The cheerleading squad at a San Jose high school were dismayed to find out that they are no longer allowed to wear their cheerleading uniforms to school because the hemlines of their miniskirts are higher than the mid-thigh length required by the school dress code.
No amount of petulant arm-crossing, foot-stamping or cries of “Not fair!” seemed to work for the Piedmont Hills High pep squad in their efforts to get a special dispensation of the school-wide ban. Instead, they were advised to wear sweatpants under their cheer skirts on game days. Which is just dumb, because as the cheerleaders point out, it’s like “95 degrees out there” and, duh, it looks “dorky.” To be fair, whoever ordered the cheerleader’s uniforms should’ve double-checked the length against the school dress code, which has been in place for awhile. The girls paid $300 for the uniforms and it is tradition to wear them on game days to show school spirit. The fact that they are feeling “sad and hurt” about the conflict is understandable. Though their claims that the ban is making them “feel like outcasts” still seems like a stretch.
That the story of their discontent ended up on the front page of the San Jose Mercury News had to come as the biggest surprise of all in the school Mini-Gate drama. In a follow-up article, the girls changed their tone and said they understand that the principal is just trying to be fair. In a telephone conference, the school principal and the girls let the world know that the girls are “okay with the policy now” and that the girls had come up with the much more awesome idea to wear jeans with their sleeveless cheer tops on game days.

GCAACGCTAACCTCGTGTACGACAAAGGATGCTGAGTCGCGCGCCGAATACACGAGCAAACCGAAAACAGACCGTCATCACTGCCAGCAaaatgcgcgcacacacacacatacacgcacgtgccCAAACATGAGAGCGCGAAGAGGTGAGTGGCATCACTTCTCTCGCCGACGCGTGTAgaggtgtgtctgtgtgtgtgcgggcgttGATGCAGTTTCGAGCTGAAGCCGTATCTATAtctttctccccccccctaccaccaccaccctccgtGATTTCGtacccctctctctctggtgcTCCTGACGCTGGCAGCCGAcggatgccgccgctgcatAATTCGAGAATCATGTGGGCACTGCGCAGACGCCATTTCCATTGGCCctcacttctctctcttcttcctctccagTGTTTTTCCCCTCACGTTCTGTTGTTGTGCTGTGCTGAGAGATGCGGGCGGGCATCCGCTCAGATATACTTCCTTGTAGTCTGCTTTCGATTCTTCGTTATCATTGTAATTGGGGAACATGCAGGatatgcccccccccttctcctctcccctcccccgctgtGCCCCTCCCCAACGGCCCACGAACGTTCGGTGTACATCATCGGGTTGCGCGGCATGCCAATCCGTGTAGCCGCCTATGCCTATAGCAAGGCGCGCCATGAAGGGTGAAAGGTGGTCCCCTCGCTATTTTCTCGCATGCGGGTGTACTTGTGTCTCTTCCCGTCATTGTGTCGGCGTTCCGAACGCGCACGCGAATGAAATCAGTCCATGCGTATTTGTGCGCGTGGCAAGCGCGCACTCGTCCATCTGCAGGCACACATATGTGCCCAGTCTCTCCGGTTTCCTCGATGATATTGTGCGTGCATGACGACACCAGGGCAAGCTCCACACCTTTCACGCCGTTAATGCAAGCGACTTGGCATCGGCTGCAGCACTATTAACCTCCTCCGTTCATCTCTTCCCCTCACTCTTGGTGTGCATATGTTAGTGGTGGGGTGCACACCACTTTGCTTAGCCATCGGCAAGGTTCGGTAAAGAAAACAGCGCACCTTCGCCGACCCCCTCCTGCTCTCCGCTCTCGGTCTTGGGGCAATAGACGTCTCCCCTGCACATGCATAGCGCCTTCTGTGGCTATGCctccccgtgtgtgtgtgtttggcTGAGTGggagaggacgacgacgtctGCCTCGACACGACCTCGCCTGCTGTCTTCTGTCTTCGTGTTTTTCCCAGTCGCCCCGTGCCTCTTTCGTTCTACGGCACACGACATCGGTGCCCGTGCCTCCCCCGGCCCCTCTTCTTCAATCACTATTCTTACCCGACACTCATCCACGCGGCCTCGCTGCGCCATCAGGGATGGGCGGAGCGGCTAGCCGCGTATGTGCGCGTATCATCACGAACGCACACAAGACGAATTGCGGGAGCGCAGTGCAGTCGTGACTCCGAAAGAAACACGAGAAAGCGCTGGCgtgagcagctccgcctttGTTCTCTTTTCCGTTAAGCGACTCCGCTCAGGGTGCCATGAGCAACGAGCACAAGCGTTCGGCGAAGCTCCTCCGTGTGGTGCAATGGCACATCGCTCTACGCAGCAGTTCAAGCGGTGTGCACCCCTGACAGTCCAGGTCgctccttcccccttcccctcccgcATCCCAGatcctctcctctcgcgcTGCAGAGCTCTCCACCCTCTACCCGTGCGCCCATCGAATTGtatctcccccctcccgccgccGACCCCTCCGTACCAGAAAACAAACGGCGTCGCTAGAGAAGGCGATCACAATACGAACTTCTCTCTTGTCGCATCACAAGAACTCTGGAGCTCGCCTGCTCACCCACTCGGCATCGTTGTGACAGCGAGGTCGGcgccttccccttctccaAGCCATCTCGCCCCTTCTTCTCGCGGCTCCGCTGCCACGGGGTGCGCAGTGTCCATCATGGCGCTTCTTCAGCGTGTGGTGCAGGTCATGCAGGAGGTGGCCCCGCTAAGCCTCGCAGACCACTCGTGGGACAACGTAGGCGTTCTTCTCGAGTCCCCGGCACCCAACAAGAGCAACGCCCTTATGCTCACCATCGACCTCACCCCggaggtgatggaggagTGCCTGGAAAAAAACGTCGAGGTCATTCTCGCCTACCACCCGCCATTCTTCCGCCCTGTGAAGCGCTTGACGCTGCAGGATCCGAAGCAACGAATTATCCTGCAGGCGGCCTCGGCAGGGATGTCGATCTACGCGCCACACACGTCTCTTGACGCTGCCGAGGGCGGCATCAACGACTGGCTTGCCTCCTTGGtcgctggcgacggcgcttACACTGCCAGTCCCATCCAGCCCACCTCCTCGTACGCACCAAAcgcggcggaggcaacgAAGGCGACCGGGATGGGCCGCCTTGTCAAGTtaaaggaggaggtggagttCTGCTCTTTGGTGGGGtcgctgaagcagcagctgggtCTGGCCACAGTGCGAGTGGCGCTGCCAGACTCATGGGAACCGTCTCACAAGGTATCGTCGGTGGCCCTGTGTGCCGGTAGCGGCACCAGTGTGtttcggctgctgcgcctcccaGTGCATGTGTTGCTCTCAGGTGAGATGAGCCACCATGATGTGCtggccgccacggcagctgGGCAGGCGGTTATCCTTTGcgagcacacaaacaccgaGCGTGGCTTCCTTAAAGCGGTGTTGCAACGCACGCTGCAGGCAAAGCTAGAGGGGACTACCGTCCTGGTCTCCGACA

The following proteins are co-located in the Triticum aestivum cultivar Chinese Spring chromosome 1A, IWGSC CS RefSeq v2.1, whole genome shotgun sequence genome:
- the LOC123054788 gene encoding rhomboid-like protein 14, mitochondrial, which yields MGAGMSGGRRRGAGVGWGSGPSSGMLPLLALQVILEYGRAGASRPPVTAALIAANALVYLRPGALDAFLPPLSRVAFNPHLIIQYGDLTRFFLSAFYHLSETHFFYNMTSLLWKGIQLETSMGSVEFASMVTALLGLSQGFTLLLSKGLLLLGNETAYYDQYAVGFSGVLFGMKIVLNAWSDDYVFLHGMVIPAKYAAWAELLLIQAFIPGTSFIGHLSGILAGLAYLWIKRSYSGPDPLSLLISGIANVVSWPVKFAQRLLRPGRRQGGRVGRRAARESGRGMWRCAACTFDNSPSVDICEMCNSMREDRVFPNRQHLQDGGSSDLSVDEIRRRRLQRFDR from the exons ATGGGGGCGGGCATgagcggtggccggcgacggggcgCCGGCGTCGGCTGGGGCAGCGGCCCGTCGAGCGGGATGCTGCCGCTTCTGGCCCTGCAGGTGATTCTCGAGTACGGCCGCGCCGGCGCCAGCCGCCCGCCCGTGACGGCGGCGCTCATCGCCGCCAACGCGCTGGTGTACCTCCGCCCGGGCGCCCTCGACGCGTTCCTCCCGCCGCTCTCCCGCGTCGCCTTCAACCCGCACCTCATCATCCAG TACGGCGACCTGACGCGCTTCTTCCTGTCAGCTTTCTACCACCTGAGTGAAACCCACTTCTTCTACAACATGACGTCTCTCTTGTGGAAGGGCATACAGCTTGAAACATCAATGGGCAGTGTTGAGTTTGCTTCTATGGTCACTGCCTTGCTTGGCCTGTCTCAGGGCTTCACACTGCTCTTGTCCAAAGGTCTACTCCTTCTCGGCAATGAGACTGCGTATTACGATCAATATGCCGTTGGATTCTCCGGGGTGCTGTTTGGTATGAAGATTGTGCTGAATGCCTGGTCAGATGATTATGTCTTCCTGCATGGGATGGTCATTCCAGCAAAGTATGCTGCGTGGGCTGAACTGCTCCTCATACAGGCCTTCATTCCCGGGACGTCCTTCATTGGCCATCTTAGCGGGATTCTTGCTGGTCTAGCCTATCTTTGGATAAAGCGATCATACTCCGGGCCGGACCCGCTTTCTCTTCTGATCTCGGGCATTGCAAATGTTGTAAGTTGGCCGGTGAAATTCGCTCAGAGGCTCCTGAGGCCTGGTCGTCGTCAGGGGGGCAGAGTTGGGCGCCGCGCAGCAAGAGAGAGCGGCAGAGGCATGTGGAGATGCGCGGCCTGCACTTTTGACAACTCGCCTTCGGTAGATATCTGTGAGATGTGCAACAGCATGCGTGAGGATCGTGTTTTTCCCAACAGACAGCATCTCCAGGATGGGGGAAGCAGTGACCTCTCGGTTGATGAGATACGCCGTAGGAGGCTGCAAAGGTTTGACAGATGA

The Mercury News has a poll on whether or not the girls should have to adhere to the dress code policy. Jezebel brings up the interesting point that if the uniform was selected by high school staff, but is deemed too slutty to be worn at school by the administration, then the girls have, at the very least, a right to be confused by the mixed messages that are being sent.
Personally, I’m on the fence. And maybe tossing my ponytail, while crossing my arms and yelling “Not fair!” But just a little bit.
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